According to Fitch, the state currently estimates its net direct operating expenses related to the floods (after FEMA match aid) to be $81 million. Gov. Edwards is asking for $2.8 billion total, hoping Congress will provide additional disaster aid when it returns to work after the November election.
“I don’t want you all to focus so much on what’s going on in Congress. I want you all to focus on what we’re going to do for the people of Louisiana, and the congressional delegation is going to make sure we get the assistance that we need,” Edwards said.
That block grant aid will be the focus of the task force’s rebuilding plans. The group includes economic development officials, local government leaders, state lawmakers and community representatives.
While the money remained uncertain, Edwards urged the group to work quickly on devising proposals for spending whatever aid may be received.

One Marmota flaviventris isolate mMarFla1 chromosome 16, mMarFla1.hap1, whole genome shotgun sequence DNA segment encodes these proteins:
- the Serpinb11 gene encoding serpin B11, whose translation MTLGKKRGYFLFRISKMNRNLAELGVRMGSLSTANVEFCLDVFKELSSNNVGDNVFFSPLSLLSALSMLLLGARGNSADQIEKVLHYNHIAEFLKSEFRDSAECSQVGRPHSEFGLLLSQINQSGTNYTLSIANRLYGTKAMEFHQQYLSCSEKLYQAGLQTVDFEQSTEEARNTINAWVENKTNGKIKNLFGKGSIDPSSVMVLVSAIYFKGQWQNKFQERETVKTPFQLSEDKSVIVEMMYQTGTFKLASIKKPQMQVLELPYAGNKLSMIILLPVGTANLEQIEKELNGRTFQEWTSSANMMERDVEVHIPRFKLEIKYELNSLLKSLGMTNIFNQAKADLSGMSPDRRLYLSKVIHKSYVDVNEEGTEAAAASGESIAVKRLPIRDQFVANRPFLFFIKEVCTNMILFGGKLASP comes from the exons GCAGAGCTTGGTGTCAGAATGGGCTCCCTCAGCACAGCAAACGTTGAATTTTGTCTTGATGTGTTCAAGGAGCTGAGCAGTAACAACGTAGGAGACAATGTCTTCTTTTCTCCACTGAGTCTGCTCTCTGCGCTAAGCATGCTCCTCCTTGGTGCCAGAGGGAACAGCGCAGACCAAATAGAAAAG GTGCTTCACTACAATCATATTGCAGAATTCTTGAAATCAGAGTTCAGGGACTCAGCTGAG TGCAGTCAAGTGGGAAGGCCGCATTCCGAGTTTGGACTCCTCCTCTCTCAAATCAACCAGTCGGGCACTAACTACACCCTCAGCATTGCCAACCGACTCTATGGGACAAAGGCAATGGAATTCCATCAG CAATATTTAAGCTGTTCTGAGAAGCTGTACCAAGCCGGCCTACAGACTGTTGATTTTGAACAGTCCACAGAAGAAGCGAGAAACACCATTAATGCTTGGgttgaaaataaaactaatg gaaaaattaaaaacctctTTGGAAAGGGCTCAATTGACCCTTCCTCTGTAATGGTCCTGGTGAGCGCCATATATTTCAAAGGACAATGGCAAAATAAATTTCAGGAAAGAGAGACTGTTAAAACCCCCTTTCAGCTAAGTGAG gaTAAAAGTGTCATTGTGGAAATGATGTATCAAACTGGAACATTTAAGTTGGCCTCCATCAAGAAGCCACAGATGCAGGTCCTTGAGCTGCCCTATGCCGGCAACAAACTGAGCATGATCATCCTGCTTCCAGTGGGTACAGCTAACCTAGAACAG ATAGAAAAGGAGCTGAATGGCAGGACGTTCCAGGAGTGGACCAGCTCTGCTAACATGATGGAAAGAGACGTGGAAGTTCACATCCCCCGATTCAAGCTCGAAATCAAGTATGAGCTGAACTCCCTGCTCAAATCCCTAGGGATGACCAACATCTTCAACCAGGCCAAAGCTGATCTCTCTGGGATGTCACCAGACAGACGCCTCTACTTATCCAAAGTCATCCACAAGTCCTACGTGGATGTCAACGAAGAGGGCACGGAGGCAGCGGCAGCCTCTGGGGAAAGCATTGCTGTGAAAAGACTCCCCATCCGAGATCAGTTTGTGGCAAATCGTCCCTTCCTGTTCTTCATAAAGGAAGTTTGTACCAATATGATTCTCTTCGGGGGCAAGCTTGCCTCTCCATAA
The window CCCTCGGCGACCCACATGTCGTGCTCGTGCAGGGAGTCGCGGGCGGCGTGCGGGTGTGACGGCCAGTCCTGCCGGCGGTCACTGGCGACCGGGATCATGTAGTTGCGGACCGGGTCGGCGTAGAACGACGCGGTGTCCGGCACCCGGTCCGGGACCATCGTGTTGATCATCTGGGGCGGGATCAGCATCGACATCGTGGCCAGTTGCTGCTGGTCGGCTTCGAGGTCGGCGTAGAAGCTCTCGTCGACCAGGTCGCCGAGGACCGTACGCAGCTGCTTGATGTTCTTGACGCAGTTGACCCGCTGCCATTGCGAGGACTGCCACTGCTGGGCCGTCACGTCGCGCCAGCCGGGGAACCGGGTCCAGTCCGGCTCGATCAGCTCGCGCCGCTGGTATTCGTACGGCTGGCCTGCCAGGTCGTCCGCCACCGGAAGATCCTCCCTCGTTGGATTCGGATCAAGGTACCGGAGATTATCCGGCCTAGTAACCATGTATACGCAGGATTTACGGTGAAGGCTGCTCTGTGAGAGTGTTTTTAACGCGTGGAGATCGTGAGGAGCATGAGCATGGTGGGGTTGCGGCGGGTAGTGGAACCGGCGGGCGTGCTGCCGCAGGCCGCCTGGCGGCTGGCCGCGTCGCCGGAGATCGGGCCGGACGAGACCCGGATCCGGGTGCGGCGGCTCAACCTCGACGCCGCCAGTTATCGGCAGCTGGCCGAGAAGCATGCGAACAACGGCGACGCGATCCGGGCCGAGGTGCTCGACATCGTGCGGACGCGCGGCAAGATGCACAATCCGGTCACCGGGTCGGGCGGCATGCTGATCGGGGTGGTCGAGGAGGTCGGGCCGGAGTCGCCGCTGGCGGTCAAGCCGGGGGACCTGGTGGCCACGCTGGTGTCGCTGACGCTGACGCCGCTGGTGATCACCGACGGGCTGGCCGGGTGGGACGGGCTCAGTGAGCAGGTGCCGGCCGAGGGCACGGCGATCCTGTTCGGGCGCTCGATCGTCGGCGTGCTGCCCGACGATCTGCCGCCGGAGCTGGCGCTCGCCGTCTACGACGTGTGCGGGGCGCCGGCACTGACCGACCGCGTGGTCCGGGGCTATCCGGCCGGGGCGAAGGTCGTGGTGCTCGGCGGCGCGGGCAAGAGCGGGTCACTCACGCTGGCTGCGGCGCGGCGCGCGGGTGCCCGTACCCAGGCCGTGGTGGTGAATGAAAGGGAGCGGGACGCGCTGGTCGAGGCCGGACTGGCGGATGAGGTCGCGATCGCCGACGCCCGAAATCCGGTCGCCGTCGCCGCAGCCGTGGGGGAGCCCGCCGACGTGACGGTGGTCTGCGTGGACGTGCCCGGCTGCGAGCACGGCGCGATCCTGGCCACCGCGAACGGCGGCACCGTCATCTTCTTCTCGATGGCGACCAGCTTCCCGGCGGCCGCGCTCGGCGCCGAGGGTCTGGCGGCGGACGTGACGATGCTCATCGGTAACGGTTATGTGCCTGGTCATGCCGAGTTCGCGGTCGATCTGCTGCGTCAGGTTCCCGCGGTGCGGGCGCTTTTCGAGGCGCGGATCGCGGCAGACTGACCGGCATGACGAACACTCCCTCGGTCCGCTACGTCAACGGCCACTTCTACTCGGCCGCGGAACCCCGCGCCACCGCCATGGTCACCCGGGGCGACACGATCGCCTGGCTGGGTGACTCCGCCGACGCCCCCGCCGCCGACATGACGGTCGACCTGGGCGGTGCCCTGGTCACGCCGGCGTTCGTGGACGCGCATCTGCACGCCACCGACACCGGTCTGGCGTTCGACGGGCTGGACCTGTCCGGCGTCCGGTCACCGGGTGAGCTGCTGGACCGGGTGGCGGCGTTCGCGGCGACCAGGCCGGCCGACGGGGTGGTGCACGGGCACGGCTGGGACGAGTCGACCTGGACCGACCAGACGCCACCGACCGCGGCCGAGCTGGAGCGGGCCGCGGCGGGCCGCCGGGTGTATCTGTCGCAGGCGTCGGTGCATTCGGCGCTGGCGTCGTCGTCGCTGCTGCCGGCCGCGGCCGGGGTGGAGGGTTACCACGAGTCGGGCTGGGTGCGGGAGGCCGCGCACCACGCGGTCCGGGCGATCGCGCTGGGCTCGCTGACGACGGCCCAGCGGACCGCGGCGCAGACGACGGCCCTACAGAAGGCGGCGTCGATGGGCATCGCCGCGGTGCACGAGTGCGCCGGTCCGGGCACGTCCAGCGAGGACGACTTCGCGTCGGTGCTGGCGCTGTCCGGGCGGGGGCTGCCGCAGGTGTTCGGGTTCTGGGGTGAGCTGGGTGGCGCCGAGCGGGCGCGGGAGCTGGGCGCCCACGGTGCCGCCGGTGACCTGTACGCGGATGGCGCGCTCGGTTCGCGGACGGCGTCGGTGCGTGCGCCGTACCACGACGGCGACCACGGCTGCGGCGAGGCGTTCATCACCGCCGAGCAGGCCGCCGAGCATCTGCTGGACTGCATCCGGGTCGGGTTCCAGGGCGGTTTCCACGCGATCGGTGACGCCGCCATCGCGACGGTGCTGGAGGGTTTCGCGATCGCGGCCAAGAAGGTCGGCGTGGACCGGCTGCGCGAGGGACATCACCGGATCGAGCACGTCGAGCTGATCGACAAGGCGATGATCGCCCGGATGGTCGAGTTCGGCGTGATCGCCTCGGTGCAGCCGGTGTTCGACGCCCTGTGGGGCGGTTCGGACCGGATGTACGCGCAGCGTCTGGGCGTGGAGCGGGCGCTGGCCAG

He said that would help members of Louisiana’s congressional delegation make the state’s case to their colleagues before the end of year that the money will be spent wisely, including on making communities more resilient.
“We have to make sure that the federal government understands that this is an investment in our future,” he said.
“The climatologists are telling us 7 trillion gallons of rain fell in 48 hours,” Edwards said. To put that in perspective, he explained: “It takes the Mississippi River 18 days to discharge that much water into the Gulf of Mexico.”
Combined with flooding that struck north Louisiana in March and damaged another 29,000 homes, 56 of the state’s 64 parishes have been hit with destruction from water.